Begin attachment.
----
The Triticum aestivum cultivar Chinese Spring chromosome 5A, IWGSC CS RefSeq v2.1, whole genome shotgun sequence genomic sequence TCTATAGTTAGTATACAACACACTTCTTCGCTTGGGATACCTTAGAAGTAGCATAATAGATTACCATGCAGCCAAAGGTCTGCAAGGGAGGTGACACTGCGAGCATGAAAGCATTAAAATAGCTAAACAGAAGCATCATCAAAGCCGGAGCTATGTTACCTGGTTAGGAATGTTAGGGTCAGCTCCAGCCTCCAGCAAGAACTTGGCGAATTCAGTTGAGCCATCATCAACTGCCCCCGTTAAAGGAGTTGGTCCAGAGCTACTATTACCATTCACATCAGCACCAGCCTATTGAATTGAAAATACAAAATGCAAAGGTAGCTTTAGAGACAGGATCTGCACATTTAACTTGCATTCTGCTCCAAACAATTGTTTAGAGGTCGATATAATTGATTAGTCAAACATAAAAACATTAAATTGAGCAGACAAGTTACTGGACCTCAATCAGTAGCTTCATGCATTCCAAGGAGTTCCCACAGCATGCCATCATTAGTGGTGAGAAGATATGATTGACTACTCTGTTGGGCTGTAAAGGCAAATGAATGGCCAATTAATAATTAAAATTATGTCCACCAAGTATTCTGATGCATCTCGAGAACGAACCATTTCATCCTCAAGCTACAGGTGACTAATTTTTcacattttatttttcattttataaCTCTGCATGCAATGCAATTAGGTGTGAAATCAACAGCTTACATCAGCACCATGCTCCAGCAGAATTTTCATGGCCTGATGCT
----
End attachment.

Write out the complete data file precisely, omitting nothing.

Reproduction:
The Triticum aestivum cultivar Chinese Spring chromosome 5A, IWGSC CS RefSeq v2.1, whole genome shotgun sequence genomic sequence TCTATAGTTAGTATACAACACACTTCTTCGCTTGGGATACCTTAGAAGTAGCATAATAGATTACCATGCAGCCAAAGGTCTGCAAGGGAGGTGACACTGCGAGCATGAAAGCATTAAAATAGCTAAACAGAAGCATCATCAAAGCCGGAGCTATGTTACCTGGTTAGGAATGTTAGGGTCAGCTCCAGCCTCCAGCAAGAACTTGGCGAATTCAGTTGAGCCATCATCAACTGCCCCCGTTAAAGGAGTTGGTCCAGAGCTACTATTACCATTCACATCAGCACCAGCCTATTGAATTGAAAATACAAAATGCAAAGGTAGCTTTAGAGACAGGATCTGCACATTTAACTTGCATTCTGCTCCAAACAATTGTTTAGAGGTCGATATAATTGATTAGTCAAACATAAAAACATTAAATTGAGCAGACAAGTTACTGGACCTCAATCAGTAGCTTCATGCATTCCAAGGAGTTCCCACAGCATGCCATCATTAGTGGTGAGAAGATATGATTGACTACTCTGTTGGGCTGTAAAGGCAAATGAATGGCCAATTAATAATTAAAATTATGTCCACCAAGTATTCTGATGCATCTCGAGAACGAACCATTTCATCCTCAAGCTACAGGTGACTAATTTTTcacattttatttttcattttataaCTCTGCATGCAATGCAATTAGGTGTGAAATCAACAGCTTACATCAGCACCATGCTCCAGCAGAATTTTCATGGCCTGATGCT